New Delhi: Awareness campaigns will be held in all the 250 municipal wards of Delhi to prevent the spread of vector-borne diseases, Mayor Shelly Oberoi said on Wednesday (May 10). Oberoi said she has given instructions to officials to start the ‘DMC (Dengue-Malaria-Chikungunya)’ campaign. Mass awareness campaigns will be conducted in all 250 wards with the help of RWAs, local councillors and school students, she said.
The Municipal Corporation of Delhi (MCD) is gearing up to prevent the spread of vector-borne diseases such as dengue, malaria and chikungunya to keep residents of Delhi safe from these diseases, her office said in a statement.
The ‘DMC’ campaign will be undertaken in all zones to prevent the spread of these diseases, she said.
The mayor on Wednesday held a high-level meeting at the Civic Centre with officials of the public health department and deputy commissioners of all zones on this issue.
To this end, a plan was prepared to prevent vector-borne diseases from spreading in the city. In the meeting, Oberoi said, various public awareness campaigns and programmes will be conducted on a wide scale in all the wards.
Apart from this, if mosquito larvae breeding is repeatedly identified at a spot, a penalty will be imposed on the violator for negligence and legal action may also be taken, she said.
Also Read: Vector-Borne Diseases: Delhi Has Recorded 79 Cases Of Dengue And 93 Cases Of Malaria In September
A seminar will be organised on May 16 for malaria inspectors, assistant malaria inspectors and public health department employees to ensure better coordination and success at the ground level, the mayor said.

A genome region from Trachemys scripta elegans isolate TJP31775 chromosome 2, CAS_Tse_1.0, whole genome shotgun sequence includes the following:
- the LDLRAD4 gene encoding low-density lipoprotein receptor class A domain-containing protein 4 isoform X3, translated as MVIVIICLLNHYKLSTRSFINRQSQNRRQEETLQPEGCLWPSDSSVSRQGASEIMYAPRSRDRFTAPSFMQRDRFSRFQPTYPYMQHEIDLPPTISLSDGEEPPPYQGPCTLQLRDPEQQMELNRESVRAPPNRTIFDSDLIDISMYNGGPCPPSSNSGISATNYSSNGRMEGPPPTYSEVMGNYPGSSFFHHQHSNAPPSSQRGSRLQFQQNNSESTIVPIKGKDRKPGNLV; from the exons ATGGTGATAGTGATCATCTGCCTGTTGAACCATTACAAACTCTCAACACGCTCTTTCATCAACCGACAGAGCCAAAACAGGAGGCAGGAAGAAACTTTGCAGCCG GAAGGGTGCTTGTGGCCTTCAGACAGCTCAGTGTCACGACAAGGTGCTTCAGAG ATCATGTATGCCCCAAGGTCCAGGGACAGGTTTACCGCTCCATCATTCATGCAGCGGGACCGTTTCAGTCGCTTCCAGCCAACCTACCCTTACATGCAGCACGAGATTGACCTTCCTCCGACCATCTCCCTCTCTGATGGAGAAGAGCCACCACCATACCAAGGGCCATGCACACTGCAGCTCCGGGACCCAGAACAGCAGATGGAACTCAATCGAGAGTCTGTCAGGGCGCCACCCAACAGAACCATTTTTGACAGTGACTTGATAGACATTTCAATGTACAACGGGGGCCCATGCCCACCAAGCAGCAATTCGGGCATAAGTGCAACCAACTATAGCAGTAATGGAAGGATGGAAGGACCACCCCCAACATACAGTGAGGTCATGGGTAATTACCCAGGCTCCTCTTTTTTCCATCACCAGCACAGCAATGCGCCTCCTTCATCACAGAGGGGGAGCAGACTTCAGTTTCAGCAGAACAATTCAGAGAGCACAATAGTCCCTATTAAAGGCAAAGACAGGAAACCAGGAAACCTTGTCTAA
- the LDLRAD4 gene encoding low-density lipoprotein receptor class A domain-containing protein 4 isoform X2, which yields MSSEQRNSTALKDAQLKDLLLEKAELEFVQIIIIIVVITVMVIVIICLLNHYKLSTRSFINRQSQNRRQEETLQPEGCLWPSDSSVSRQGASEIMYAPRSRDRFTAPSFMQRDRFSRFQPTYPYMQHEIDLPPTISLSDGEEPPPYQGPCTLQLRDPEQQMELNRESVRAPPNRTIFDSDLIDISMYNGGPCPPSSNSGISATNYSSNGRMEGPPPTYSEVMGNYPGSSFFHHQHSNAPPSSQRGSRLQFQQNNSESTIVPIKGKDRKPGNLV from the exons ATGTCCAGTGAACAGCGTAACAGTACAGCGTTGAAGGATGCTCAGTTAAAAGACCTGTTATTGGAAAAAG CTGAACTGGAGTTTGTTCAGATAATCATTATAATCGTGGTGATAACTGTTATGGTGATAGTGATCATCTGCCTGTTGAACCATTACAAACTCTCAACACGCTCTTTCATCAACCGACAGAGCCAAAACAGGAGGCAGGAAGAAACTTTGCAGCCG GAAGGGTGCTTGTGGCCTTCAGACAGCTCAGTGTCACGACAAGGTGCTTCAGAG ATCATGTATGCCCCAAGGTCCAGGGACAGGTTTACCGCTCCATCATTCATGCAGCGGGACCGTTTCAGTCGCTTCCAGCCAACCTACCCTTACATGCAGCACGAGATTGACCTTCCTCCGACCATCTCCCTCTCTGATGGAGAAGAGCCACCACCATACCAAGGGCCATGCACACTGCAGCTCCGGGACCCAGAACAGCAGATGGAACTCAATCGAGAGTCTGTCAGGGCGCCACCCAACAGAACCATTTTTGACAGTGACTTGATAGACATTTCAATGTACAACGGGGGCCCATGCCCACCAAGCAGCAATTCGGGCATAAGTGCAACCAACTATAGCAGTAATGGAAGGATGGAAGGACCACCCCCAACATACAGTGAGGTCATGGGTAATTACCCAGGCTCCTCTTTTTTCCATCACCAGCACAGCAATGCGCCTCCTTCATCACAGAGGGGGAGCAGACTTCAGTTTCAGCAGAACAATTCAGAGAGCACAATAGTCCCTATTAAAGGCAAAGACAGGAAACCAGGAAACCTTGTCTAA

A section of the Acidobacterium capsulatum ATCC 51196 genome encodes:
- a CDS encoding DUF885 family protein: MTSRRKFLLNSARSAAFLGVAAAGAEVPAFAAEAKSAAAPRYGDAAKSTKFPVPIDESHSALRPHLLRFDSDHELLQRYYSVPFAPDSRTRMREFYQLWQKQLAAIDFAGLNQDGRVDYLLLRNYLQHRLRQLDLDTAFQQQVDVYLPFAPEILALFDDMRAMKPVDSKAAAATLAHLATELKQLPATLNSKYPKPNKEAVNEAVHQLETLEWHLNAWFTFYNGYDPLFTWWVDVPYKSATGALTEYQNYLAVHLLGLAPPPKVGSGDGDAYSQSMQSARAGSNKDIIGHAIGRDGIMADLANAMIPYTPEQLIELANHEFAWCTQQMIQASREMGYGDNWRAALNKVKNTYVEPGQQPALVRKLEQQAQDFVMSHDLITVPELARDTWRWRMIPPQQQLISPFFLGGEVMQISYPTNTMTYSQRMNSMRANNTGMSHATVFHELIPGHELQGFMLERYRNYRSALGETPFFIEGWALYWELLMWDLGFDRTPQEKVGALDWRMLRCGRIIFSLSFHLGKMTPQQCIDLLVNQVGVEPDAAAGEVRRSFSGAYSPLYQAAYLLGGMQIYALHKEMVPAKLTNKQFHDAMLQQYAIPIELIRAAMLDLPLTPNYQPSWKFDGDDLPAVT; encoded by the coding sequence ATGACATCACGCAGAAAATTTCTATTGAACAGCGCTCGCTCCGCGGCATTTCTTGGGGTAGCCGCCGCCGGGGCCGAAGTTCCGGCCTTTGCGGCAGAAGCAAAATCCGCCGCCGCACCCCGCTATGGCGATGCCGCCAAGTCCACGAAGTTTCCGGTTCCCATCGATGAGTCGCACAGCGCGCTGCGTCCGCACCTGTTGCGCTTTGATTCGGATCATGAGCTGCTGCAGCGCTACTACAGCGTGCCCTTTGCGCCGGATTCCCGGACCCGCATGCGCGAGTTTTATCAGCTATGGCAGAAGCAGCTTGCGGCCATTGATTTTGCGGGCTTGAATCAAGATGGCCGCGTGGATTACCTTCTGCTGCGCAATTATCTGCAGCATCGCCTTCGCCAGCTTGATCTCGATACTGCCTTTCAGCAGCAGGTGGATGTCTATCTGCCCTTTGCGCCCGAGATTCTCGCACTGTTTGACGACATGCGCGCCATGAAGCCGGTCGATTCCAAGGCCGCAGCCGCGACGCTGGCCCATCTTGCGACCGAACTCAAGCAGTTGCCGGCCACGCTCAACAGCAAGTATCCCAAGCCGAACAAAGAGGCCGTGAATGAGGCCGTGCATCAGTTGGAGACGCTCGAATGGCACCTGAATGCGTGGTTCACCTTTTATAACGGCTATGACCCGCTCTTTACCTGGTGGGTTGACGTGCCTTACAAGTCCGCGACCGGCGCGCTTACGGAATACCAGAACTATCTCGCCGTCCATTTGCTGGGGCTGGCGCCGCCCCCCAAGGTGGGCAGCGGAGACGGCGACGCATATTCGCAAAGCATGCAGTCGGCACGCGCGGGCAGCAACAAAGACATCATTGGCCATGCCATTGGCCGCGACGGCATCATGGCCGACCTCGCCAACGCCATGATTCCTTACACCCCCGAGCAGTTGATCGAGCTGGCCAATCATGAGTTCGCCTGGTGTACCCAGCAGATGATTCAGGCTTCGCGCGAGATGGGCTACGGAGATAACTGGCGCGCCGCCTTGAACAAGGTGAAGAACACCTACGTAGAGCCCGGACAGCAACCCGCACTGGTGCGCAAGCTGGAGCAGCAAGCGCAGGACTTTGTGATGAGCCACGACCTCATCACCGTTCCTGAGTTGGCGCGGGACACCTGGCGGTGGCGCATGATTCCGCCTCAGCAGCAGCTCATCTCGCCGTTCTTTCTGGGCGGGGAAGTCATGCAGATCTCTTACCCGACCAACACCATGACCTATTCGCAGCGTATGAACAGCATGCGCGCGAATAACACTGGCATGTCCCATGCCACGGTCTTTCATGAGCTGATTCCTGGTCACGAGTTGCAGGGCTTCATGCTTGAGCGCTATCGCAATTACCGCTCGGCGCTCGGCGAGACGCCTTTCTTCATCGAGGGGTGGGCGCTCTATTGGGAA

Continuous monitoring of DBC (dengue breeding checking) employees and field personnel will be conducted so that work continues smoothly, she added.
(This story has not been edited by NDTV staff and is published from a syndicated feed.)
NDTV – Dettol have been working towards a clean and healthy India since 2014 via the Banega Swachh India initiative, which is helmed by Campaign Ambassador Amitabh Bachchan. The campaign aims to highlight the inter-dependency of humans and the environment, and of humans on one another with the focus on One Health, One Planet, One Future – Leaving No One Behind. It stresses on the need to take care of, and consider, everyone’s health in India – especially vulnerable communities – theLGBTQ population,indigenous people, India’s different tribes, ethnic and linguistic minorities, people with disabilities, migrants, geographically remote populations, gender and sexual minorities. In wake of the currentCOVID-19 pandemic, the need for WASH (Water,SanitationandHygiene) is reaffirmed as handwashing is one of the ways to prevent Coronavirus infection and other diseases. The campaign will continue to raise awareness on the same along with focussing on the importance of nutrition and healthcare for women and children, fightmalnutrition, mental wellbeing, self care, science and health,adolescent health & gender awareness. Along with the health of people, the campaign has realised the need to also take care of the health of the eco-system. Our environment is fragile due to human activity, which is not only over-exploiting available resources, but also generating immense pollution as a result of using and extracting those resources. The imbalance has also led to immense biodiversity loss that has caused one of the biggest threats to human survival – climate change. It has now been described as a “code red for humanity.” The campaign will continue to cover issues likeair pollution,waste management,plastic ban,manual scavengingand sanitation workers andmenstrual hygiene. Banega Swasth India will also be taking forward the dream of Swasth Bharat, the campaign feels that only a Swachh or clean India wheretoiletsare used andopen defecation free (ODF)status achieved as part of the Swachh Bharat Abhiyan launched byPrime Minister Narendra Modiin 2014, can eradicate diseases like diahorrea and the country can become a Swasth or healthy India.